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Peugeot ‘Maximized’ Debut Outcome With New 9X8

Olivier Jansonnie reflects on Peugeot’s debut for the updated 9X8 at Imola…

Photo: MPS Agency

Peugeot ‘maximized’ its potential result by claiming a points finish on debut for the updated 9X8 Hypercar at the 6 Hours of Imola, according to technical director Olivier Jansonnie.

The No. 93 Peugeot 9X8, driven by Nico Mueller, Mikkel Jensen and Jean-Eric Vergne, came home in ninth place after six hours of racing while the sister No. 94 machine finished 14th after it was caught up in a multi-car incident on the opening lap.

The result means two world championship points for Mueller, Jensen and Vergne, allowing them to climb to 13th in the drivers’ standings while Peugeot picks up its first manufacturers’ points of the year and moves past Lamborghini and Cadillac to sixth on that points table.

Speaking after the race, Jansonnie indicated that the points finish was the maximum result achievable for the No. 93 crew at Imola.

“In the end, pace-wise, we were probably around 10th or 11th on track,” he said.

“So we tried to maximize. We know it’s a track that was actually difficult to overtake.

“The only real option we had was to try to have a different pit stop strategy, trying to reduce our time in the pit and overtake in the pit, which is what we did.

“On the positive side, I think we were quite happy with the strategy we had with the rain coming and having the rain tires at the right moment

“So we were all quite happy with what we did. I think we just maximized what we could do with the pace of the car today on car No. 93.” 

While the No. 94 car endured a difficult race, the sister machine enjoyed an almost trouble-free run except for a moment that saw Mueller slow on track in the first hour.

Jansonnie indicted that the problem was likely the result of an electronics glitch, although he added that further investigations into the root cause of the issue would still need to take place.

“I think we might have lost around 30 seconds, I mean, plus track position and this kind of thing,” he said.

“It’s probably electronics. We need to investigate what actually did happen.

“We needed some kind of reset to try to make it work. And it did work, actually. It just takes a bit of time.”

As for the No. 94 car, Jansonnie explained that the first lap melee left Peugeot scrambling to find ways to prevent further time loss.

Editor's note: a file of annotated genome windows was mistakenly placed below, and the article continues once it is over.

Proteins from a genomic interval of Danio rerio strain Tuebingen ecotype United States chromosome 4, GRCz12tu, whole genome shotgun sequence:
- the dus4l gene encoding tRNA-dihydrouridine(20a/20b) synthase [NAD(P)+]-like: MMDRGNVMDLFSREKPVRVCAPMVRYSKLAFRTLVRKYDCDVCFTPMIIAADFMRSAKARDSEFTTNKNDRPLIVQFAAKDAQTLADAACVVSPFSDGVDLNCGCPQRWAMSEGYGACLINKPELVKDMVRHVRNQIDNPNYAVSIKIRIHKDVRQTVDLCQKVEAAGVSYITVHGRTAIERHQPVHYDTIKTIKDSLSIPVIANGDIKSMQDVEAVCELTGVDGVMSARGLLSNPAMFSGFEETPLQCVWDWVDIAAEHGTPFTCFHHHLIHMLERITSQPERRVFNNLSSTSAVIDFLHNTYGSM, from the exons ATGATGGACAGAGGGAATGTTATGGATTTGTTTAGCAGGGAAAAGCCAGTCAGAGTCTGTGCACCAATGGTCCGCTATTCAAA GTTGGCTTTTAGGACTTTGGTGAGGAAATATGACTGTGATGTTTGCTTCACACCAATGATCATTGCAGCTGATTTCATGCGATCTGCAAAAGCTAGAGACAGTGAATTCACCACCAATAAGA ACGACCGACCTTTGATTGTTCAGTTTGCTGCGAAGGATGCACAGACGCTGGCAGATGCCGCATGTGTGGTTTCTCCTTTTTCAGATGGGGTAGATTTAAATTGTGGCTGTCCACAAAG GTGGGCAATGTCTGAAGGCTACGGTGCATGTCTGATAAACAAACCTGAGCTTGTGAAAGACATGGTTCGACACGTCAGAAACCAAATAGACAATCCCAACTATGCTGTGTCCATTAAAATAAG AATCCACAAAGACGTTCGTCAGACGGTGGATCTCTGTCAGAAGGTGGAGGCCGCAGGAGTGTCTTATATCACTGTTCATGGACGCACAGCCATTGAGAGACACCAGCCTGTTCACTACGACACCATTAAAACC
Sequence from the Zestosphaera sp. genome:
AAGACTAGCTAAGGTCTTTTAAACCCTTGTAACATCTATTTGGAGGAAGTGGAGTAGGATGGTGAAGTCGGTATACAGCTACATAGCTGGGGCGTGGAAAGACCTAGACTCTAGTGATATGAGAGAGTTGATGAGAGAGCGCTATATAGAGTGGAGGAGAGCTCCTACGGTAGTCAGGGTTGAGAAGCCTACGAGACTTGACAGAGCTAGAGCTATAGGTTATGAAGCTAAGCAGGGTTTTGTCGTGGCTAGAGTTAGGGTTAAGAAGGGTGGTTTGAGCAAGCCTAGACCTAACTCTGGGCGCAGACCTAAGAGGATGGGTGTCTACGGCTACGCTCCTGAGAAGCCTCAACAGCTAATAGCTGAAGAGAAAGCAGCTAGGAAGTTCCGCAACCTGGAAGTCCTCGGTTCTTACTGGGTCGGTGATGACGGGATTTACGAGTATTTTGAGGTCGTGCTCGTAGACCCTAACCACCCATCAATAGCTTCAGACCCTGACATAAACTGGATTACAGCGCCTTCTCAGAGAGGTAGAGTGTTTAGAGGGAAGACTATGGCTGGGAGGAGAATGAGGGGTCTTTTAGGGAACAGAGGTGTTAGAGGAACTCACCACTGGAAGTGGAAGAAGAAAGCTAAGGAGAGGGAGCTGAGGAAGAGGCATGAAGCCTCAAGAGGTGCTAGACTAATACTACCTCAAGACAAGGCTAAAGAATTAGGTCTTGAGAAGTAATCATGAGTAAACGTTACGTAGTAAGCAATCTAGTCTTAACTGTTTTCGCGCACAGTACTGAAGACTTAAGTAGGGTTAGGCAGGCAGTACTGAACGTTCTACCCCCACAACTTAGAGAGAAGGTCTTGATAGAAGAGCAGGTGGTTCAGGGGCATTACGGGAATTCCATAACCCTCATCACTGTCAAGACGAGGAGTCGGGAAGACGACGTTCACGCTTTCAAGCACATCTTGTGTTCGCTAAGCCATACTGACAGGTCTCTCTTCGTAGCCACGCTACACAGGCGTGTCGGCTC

He revealed that the French squad opted to call the car into the pits two separate times in the wake of the incident as part of a “quick turnaround” that was aimed at addressing both a puncture and bodywork damage.

“We did it in two times to try to optimize the sporting rules,” he said.

“We tried not to be lapped actually by the leader. We came in twice. It was a decision to do it in two [parts] to stay in the lap a little bit longer, so we did.

“We changed front and rear, both were damaged. We changed a tire in the first stop and the front and rear in the second.”

Although the damage suffered on lap one is understood to be unconnected to the high-speed puncture Loic Duval suffered at Tamburello later in the race, the hit did have further repercussions for Peugeot in the pits.

“The air jacks were damaged from the start, from the hit we had at the start, we think,” Jansonnie said.

The Frenchman indicated that the issue persisted for the remainder of the race. This forced Peugeot to employ inflatable bags to lift the car off the ground, a tactic similar to what Team WRT used en route to its LMP2 class win at the 24 Hours of Le Mans in 2021.

“It was a nightmare pit stop,” Jansonnie reflected. “Obviously, we tried to reduce the number of pit stops as much as we could.

“But then it was only with these kind of inflating balloons we had to lift the cars when the jacks are not working.”


Davey Euwema is Sportscar365's European Editor. Based in The Netherlands, Euwema covers the FIA World Endurance Championship, European Le Mans Series and Fanatec GT World Challenge Europe powered by AWS, among other series.

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